Privilege to watch NZ sports hero
In 1964 I had the huge privilege of being in the Tokyo stadium with my parents and two brothers to witness Peter Snell win his two gold medals.
On October 10 we sat high in the stand near the Olympic flame and had immense pride as our New Zealand team marched at the opening ceremony with 7000 athletes from 97 countries.
Over the next days we went to basketball, swimming, hockey, rowing, football, boxing and wrestling.
Then on October 16 the feature event of the athletics programme was the 800 metres final. After the first lap Snell was boxed in by the other athletes and had to run four lanes wide to pass them. He won in a new Olympic record time of 1.45.1.
Five days later we were back in the main stadium for the final day of athletics where Peter Snell lined up attempting a historic double in the 1500 metres.
Actually another NZ athlete, John Davies, who came third, led for much of the way before Snell powered home to victory several metres ahead of the other runners. We hadn't come across any other Kiwis watching the various events and wondered if we might be the only spectators who had made the long voyage by sea to Japan. But these thoughts were dispelled when four men in black shirts jumped the fence to the track perimeter and performed an impromptu haka.
Our sense of pride was only surpassed when the NZ anthem was played and we saw Peter Snell on top of the victory dais receiving his second gold medal. Although this was 55 years ago it is vivid in my mind and in March 2017 I had the honour of meeting Peter in person when I went to watch him play table tennis at the World Masters Games in Auckland. I introduced myself and he was a lovely man as I knew he would be.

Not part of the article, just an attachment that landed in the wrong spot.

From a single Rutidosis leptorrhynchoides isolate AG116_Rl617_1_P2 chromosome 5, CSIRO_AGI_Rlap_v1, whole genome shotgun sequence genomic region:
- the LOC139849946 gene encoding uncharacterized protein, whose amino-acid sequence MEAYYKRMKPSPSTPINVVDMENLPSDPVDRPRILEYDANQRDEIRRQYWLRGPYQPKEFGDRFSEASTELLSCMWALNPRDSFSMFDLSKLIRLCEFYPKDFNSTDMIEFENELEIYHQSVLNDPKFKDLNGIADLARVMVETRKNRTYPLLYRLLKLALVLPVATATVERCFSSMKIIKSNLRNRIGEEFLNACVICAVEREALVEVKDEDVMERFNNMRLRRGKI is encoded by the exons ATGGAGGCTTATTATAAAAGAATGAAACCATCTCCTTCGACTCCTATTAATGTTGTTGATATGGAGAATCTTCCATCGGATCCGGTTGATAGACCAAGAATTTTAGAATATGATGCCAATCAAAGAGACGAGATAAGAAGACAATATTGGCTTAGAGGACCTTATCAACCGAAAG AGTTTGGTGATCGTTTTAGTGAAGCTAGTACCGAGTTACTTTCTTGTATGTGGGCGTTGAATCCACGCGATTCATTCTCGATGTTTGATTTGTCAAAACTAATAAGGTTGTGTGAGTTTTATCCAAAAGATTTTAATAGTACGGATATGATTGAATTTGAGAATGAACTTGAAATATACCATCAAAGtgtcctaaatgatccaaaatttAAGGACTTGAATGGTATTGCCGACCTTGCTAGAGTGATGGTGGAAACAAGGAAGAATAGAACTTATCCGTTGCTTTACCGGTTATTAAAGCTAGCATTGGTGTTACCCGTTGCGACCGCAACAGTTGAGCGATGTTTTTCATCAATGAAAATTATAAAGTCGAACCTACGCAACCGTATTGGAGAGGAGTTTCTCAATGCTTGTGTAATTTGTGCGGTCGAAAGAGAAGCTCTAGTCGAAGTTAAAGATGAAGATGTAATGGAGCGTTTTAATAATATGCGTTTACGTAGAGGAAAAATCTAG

It had taken over 50 years, but finally I got to meet my sporting hero.
Glen Stanton, Mairangi Bay.
Readers of Saturday's Weekend Herald were privileged to read a very accurately researched article by Lizzie Marvelly, "National Catches Ugly Political Virus".
As a former National Party supporter, it was a great sadness to read that Simon Bridges is stooping to the social media tactics of Scott Morrison, Boris Johnson, and Donald Trump.
He should be reminded that, if he chooses, we could still continue to live in a society where how you ran the race is as important as winning.
Over recent years, the behaviour of National Party leaders at times suggests that this once principled party has decided "anything goes" and they may experience a pushback from voters contrary to their expectations.
Norman Harris, Tauranga.
One of the things that stands out about the UK election is that Scotland wants independence, Northern Ireland is moving towards unification and Wales wants separate government. Only England appears to want a united kingdom. It seems that, after 75 years, the euro is mightier than the sword.
Gerald Payman, Mt Albert.
Thank you for your very encouraging and inspirational edition on Saturday, entitled "Courage of a Nation". It made me proud to be a New Zealander.
Rosemary Way, Beach Haven.
Air NZ safety video
What a display of arrogance by Air New Zealand, to continue making its very unpopular and expensive safety videos.
Air New Zealand is completely ignoring its customers who have told it in no uncertain manner that they do not like these safety ads. I thought in these tough economic times it would be trying to save money, not waste it.
Jock MacVicar, Hauraki.
Having proclaimed that New Zealand is not a Christian country, how does Trevor Mallard reconcile what is happening throughout New Zealand this month?
I trust, Trevor, that you are not taking the Christmas holidays off and are holding the fort at Parliament, and that you are not accepting or giving out any presents to those you love?
Brian Main, Hamilton.
In case anyone hasn't made the connection, it's called "adventure tourism" for a reason. If you want safe tourism stay in your cars and buses and visit castles, museums and cathedrals.
John Capener, Kawerau.
After the publicity Huntly has received from being voted the s*** town of New Zealand, I hope hoards of tourists will visit out of curiosity to find out why it has earned this label. At the same time they might discover it has a beautiful lake, Lake Hakanoa, and walking track which has not, as far as I know, been mentioned.